You Searched For: Paul%2BWinfield

Star Trek II – The Wrath of Khan / screen print / regular / Tyler Stout / USA

29.04.13

Poster Poster

The Wrath of Khan was the follow up to 1979s Star Trek – The Motion Picture, which was the first feature film to hit cinemas following the ending of the original series 10 years previously. Even though the show was cancelled by the network (NBC) after only three seasons, it had garnered a significant cult following and had made a major impact on popular culture, helped greatly by broadcast syndication on channels across the US during the 1970s. Despite earning significant box-office takings, many critics and fans of the original series were disappointed with the first feature film and reviews tended to criticise it as overlong, bereft of any significant action and, worst of all, boring.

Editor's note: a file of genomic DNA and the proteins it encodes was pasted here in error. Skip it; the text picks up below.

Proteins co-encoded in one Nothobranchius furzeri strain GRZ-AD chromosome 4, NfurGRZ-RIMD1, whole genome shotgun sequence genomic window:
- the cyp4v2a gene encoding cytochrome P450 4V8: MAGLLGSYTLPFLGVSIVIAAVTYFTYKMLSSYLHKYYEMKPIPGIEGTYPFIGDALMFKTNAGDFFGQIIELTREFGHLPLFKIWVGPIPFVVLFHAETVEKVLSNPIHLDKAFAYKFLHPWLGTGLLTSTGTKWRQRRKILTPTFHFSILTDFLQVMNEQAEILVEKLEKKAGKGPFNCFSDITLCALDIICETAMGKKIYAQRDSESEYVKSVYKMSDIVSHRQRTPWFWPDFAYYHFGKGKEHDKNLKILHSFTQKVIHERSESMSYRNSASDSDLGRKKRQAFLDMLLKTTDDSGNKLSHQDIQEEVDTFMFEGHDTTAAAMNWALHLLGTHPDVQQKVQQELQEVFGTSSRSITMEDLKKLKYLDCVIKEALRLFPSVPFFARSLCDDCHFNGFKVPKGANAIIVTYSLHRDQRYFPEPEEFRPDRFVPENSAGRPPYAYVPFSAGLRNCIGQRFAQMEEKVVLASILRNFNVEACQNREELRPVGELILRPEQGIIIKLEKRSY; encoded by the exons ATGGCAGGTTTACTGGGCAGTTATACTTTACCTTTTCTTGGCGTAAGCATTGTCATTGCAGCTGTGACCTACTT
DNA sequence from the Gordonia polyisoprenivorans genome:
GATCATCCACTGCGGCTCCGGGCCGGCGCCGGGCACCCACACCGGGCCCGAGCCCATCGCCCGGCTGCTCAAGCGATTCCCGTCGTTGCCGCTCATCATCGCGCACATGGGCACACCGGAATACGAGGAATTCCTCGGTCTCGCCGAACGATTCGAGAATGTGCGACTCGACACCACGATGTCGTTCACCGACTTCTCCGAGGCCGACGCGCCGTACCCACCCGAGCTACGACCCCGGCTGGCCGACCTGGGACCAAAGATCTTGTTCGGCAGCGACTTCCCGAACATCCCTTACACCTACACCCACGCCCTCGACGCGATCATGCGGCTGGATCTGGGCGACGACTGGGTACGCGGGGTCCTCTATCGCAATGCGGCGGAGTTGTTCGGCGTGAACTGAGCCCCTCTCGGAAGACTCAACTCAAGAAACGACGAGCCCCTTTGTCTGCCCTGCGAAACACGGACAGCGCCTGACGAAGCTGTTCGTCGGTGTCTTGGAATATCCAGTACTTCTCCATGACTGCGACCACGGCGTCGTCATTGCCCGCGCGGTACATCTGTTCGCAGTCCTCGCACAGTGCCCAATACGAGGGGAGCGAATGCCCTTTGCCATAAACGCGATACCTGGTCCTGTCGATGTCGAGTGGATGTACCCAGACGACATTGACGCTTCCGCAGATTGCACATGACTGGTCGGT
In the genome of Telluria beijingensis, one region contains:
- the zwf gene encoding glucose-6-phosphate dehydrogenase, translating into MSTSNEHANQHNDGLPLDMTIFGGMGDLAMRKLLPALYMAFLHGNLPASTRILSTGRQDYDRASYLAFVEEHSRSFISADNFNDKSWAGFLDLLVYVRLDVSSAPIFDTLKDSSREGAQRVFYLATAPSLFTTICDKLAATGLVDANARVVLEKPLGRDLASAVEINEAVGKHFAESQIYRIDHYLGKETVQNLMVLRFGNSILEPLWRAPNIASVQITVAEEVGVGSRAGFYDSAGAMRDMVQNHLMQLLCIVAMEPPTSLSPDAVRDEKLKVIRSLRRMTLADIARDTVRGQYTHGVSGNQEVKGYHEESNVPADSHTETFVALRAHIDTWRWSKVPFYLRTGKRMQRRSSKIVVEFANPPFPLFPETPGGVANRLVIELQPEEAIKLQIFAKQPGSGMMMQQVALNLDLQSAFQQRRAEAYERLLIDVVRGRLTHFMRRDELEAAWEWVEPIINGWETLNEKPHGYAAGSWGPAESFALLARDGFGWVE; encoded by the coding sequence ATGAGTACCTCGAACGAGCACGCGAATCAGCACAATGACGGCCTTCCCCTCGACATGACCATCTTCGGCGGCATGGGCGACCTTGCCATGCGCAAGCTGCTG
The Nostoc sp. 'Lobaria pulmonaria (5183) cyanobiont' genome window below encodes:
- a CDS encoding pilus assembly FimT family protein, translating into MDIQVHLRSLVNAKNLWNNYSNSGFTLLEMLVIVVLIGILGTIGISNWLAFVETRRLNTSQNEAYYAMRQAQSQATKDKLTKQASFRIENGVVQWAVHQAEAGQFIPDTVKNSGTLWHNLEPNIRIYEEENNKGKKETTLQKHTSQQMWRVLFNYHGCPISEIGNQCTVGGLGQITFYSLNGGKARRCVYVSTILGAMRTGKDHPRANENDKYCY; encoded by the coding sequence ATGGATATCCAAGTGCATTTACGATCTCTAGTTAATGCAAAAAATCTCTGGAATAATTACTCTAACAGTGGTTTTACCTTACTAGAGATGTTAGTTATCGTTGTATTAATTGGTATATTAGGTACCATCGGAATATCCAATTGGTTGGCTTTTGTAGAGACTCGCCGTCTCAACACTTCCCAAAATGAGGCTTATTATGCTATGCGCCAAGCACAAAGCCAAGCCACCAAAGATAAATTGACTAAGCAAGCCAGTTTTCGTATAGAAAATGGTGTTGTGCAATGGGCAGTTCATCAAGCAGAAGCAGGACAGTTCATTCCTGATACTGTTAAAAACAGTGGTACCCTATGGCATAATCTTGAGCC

A sequel was inevitable, but Gene Roddenberry, the creator of the original series and executive producer of the first film, was removed from its production by Paramount after they claimed that Roddenberry had forced the first film over budget and had muddled the script with too many re-writes. His replacement was Harve Bennett, with Roddenberry given an ‘executive consultant’ role. Bennett studied the original series for inspiration having decided that the film should be more action-packed and regain some of the swashbuckling feel that had been lost in the first film. Deciding that the sequel needed a decent bad guy, Bennett settled on the character of Khan Noonien Singh, a genetically engineered super solider, who had featured in the first series episode Space Seed, which had long been a fan favourite. At the end of that episode Khan and some of his comrades had been banished to the inhospitable planet of Ceti Alpha V so his return in the film would not be against the series’ canon.